Home Theater Review

 

Do Home Theaters Actually Help Sell Homes In Today's Real Estate Market?

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Home-Theater-Real-Estate-Theater.jpgBelieve it or not, I think the real estate depression that has thrown the entire U.S. economy into a tailspin is close to having hit bottom. Inventories have in Southern California dipped to five-month levels. Hedge funds are buying up distressed properties in hopes of making a quick buck in a Wall Street-inspired version of the mid-2000s "flip." Mortgage interest rates are at all-time lows (assuming you can qualify for a loan, which isn't easy, even for a millionaire or many multi-millionaires). Beyond low rates and less inventory, a Generation X baby boom is on (something that my wife and I have taken part in, as well as nearly all of our couple friends, who are having babies) in many major cities around the country. Today, more so than in years past, there are many good reasons to buy a home.

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With my house potentially going on the market soon to help pave the way for a family-inspired domicile upgrade, the topic of whether or not a home theater or home automation system add meaningful value to the sale of the property has been a hot-button discussion. In my house, I have a CEDIA-tastic 2007 stadium-seat, Middle Atlantic rack-mounted, audiophile-grade theater with every goodie I could pack into the room. These include but aren't limited to professional room tuning by Bob Hodas, video calibration by Kevin Miller, Creston control of the gear, fabric walls, tens of thousands of dollars in room acoustics, high-end cables, forced air cooling, Lutron lighting control and much more. It's pretty fancy and a great media room located in the one city in the country where having a light-controlled media room might just sell. But selling isn't my concern - it's the value that you get. Will people pay extra for a home theater, media room and/or home automation?

Jade Mills, the top-grossing real estate agent in tony Beverly Hills who ranked Number Ten in national residential real estate sales in 2011 by RealTrends.com/WSJ reporting, says "Home theaters are essential in the larger homes in the Los Angeles area today. I find more and more of my clients wanting fully automated homes. They love the convenience of having the entire house electrify from a touch of their iPhone from the car when approaching the garage. What better way to sell a house than to walk into a home with music playing, fire pits burning, and electric shades ascending with a push of a button. It seems to be the new way of life."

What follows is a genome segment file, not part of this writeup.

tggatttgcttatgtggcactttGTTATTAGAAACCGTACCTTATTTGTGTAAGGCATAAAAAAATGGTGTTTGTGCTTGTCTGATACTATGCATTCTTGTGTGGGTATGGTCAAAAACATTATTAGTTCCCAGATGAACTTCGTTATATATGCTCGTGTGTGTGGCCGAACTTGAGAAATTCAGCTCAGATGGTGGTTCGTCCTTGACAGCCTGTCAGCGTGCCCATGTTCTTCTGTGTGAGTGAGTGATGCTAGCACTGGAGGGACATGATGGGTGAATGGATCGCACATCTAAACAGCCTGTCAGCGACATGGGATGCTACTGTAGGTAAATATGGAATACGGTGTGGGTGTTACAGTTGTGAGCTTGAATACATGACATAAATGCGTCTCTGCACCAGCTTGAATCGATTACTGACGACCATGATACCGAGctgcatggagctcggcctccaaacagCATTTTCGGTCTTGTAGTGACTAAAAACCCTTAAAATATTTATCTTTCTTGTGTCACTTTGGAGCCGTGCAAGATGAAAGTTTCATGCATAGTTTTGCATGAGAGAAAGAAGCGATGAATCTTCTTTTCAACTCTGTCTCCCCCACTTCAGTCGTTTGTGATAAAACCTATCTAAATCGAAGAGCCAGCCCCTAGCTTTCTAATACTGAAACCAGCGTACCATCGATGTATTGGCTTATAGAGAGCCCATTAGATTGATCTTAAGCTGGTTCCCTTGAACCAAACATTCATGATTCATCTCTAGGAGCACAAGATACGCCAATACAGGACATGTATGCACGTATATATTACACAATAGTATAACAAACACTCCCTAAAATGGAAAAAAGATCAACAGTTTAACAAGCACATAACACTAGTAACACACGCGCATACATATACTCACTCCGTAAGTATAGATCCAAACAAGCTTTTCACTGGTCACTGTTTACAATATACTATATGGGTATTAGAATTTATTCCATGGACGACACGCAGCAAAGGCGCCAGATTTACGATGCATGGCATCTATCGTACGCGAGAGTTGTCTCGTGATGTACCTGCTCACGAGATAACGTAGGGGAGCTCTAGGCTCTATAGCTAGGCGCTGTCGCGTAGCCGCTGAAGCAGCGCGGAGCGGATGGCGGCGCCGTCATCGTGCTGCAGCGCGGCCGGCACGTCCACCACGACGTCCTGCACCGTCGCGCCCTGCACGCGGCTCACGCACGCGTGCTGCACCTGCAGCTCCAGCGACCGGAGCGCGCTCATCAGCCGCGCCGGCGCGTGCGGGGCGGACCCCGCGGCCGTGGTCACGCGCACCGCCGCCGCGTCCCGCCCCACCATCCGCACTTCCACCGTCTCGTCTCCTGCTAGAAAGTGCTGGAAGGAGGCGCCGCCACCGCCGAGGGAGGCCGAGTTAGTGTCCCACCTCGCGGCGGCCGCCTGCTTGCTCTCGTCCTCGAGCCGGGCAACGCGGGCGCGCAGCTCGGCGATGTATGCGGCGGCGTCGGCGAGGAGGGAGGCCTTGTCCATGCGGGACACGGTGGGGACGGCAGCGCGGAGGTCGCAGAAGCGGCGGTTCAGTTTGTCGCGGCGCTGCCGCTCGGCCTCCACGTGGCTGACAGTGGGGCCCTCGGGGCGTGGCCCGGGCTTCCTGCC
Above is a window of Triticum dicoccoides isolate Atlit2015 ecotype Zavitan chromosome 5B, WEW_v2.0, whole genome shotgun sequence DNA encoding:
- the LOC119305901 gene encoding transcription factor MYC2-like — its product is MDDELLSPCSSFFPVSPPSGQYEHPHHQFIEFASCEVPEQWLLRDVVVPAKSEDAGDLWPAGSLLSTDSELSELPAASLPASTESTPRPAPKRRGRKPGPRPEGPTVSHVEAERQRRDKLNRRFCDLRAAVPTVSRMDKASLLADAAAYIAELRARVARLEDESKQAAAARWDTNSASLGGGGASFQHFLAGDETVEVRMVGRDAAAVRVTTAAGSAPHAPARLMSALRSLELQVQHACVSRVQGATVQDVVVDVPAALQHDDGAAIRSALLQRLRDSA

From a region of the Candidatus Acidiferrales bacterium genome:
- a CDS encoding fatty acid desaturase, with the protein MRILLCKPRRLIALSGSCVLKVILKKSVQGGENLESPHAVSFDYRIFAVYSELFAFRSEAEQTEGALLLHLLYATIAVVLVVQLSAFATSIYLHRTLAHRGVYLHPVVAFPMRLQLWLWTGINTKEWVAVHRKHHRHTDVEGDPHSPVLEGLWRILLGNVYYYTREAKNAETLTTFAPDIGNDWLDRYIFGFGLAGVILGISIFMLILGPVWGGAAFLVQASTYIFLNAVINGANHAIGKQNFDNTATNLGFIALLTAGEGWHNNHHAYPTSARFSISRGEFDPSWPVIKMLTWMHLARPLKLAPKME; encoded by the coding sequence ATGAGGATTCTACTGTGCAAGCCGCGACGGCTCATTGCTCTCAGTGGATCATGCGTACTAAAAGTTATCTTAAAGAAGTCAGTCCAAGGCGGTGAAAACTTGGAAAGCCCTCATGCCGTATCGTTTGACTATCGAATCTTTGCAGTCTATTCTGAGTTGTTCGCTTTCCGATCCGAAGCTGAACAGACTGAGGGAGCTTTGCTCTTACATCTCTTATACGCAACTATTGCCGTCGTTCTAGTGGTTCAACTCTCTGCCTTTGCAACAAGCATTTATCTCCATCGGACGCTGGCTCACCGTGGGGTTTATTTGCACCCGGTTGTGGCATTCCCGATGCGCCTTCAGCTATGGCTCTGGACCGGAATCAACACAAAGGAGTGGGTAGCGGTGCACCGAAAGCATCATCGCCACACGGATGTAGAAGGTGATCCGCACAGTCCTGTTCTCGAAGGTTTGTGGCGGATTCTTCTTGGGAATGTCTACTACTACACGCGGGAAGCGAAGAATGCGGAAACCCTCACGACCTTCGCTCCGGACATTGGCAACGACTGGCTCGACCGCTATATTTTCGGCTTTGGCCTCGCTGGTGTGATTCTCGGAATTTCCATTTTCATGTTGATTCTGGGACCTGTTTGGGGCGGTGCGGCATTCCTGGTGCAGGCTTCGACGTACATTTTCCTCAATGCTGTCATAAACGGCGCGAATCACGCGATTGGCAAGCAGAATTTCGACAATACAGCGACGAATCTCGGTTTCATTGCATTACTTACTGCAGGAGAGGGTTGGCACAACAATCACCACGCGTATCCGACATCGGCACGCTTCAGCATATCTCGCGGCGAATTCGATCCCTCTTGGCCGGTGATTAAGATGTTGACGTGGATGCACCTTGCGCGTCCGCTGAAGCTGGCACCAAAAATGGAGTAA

Chris Cortazzo, far and away the top-grossing real estate agent in Malibu, California, adds, "With the luxury buyers becoming increasingly tech-savvy, the demand for networked or 'smart' homes continues to grow. Media rooms with fantastic home theaters are also becoming more and more common and more sought after. The combination of these elements can provide increased value to buyers, giving sellers an edge against their competition in the marketplace."

In high-end homes, expectations of media rooms, highly programmed home automation and AV trickery are expected, but what about in a more modest house? Laura Gallagher is a Remax real estate agent in Collegeville, Pennsylvania (a suburb of Philadelphia), who says, "Often, we see media rooms as part of finished basements in the homes in our market which average about $375,000 a property. While I don't think an appraiser would put a specific premium on the value of a home because of a distributed audio system or media room, it sure does help differentiate a home from the competition. In developments where one house is very similar to the next and there are many houses for sale at any given time, the one with the flat-screen TVs, media room or even the sub-zero fridge will sell first."

The way homes are appraised today has changed drastically since the go-go real estate markets of the mid-2000s, mainly to appease banks that will no longer take many risks when lending. Today's younger buyers do like their IT and AV technologies. They want a wired home if possible and can be influenced to buy one home over another because of how "wired" a home might be. It's hard to determine exactly what premium comes from throwing in your AV gear with the land and the building. One real estate agent suggested that you pack away your top audiophile gear and replace your best gear with more entry-level components in a listing over $1,000,000, as the AV enthusiast gets to retain his investment in his high-end gear while still getting the benefit of showing all of the AV goodies in a home. Another pundit suggested that some mid- to higher-level sellers can add some technological sizzle to a home listing by using affordable lighting equipment with new products like Insteon, which allows iPad or Android control of lighting, shades and other automation goodies for hundreds of dollars - not the tens of thousands of dollars that AMX, Crestron and other home automation companies charge for full-bore systems.

Additional Resources
• See more original commentary like this in our Feature News Stories section.
• Read more industry trade news from HomeTheaterReview.com.
• Learn about an affordable way to build a home theater in your home.
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